His early ecodesign work applies bioclimatic (climate-responsive) principles to building design to create low-energy passive-mode buildings. He adopts this approach as the starting basis for ecodesign and by being climate-responsive it also engenders critical regionalist features where the climatic responses of the design links it to its locality. This bioclimatic work subsequently became the underlying armature for his ecological design agenda.
The 'Roof-Roof' House (1985), his own house in Ampang near Kuala Lumpur, is his early experimental bioclimatic built work. The dwelling with over ambitiously too many experiments within a single built form, has an identifiable dramatic curved louvered upper umbrella-structure as an 'environmental filter' that serves as a solar-filtering and shading device and as a second roof (hence its name 'Roof-Roof') over the building's lower roof terrace. The large louvers are angled to let in the morning sun but keep out the hot mid-day and western sun. It has side 'wind wing-walls' at the south side. On the east is a swimming-pool that functions as an evaporative-cooling device that cools the predominantly easterly breeze before entering the adjoining internal living spaces. This small building is an instructive prototype for bioclimatic climate-responsive architecture. The influences of its built form and ideas can be found in Yeang's later work.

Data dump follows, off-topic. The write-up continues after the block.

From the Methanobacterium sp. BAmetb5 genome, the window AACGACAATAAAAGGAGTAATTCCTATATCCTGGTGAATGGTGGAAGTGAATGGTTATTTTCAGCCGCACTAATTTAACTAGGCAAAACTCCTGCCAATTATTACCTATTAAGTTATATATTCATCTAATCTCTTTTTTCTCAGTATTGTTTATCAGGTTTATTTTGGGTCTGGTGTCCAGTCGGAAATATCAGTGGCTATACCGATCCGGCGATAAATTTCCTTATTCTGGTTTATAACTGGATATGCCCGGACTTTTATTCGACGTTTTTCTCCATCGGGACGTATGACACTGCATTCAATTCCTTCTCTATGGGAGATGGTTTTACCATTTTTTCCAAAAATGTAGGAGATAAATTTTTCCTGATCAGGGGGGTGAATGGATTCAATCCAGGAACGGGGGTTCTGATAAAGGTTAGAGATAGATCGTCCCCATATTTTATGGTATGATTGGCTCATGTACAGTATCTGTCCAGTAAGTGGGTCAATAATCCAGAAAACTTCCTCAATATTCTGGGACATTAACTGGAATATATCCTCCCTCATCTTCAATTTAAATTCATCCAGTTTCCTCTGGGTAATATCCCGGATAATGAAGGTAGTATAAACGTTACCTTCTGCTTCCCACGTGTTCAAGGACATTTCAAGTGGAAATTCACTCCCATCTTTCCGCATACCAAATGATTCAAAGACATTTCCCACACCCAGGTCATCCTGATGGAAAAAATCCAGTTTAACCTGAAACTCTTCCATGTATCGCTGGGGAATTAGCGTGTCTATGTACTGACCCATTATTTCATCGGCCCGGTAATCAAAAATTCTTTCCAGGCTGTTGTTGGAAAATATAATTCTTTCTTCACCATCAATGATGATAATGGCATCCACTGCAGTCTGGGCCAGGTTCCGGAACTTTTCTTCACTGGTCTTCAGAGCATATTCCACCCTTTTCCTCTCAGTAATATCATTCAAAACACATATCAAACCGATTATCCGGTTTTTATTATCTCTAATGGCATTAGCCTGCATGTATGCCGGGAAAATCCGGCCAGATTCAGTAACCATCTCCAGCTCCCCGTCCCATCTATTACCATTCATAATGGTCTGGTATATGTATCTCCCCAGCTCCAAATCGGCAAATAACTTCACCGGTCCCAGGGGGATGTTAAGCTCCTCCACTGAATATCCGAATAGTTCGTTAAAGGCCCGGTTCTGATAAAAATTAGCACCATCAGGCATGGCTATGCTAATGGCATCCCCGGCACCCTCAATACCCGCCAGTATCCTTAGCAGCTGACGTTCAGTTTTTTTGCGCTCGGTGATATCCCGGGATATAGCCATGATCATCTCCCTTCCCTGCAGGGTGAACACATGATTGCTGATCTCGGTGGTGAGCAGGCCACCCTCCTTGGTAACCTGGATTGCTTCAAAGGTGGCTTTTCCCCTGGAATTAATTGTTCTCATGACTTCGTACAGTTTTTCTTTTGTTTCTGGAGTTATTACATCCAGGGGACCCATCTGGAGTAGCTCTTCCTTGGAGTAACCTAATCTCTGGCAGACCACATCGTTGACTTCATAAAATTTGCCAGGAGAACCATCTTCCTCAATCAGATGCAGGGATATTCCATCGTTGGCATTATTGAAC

Yeang turned his attention to applying bioclimatic and passive-mode principles to high-rise tower design, a built form he considers requires revisioning. He contends that this intensive builtform will not go away overnight because of the economic basis for its existence arising from high urban land values, the need to accommodate rapid urban growth, etc. He sought to find ecologically benign ways to make this built form green. He built several experimental climate-responsive and ecodesigned towers from the mid-1970s to present day (the Plaza Atrium with the giant wind-scoop, Menara Boustead with planted sky-terraces, Plaza IBM with the continuous stepped-planter system, Central Plaza with its solar oriented facade), Solaris with its continuous spiraling ramp.
The Mesiniaga Tower is regarded as his most didactic climate-responsive tower, where his earlier experimental ideas are bought together, such as the positioning of the elevator core as a solar buffer at the tower's hot side, the placement of toilets and stairwells to receive natural ventilation opportunities, the various solar-path guided sun-shade design, the use of evaporative-cooling at the uppermost roof level, the overhead louvered canopy as framework for future PV cells, the vegetated and stepped facade-recessed sky-terraces as interstitial semi-enclosed spaces for office users. The building with its simple and functional construction details received several awards including the Aga Khan Award for Architecture (1993) and a citation from the American Institute of Architects (AIA).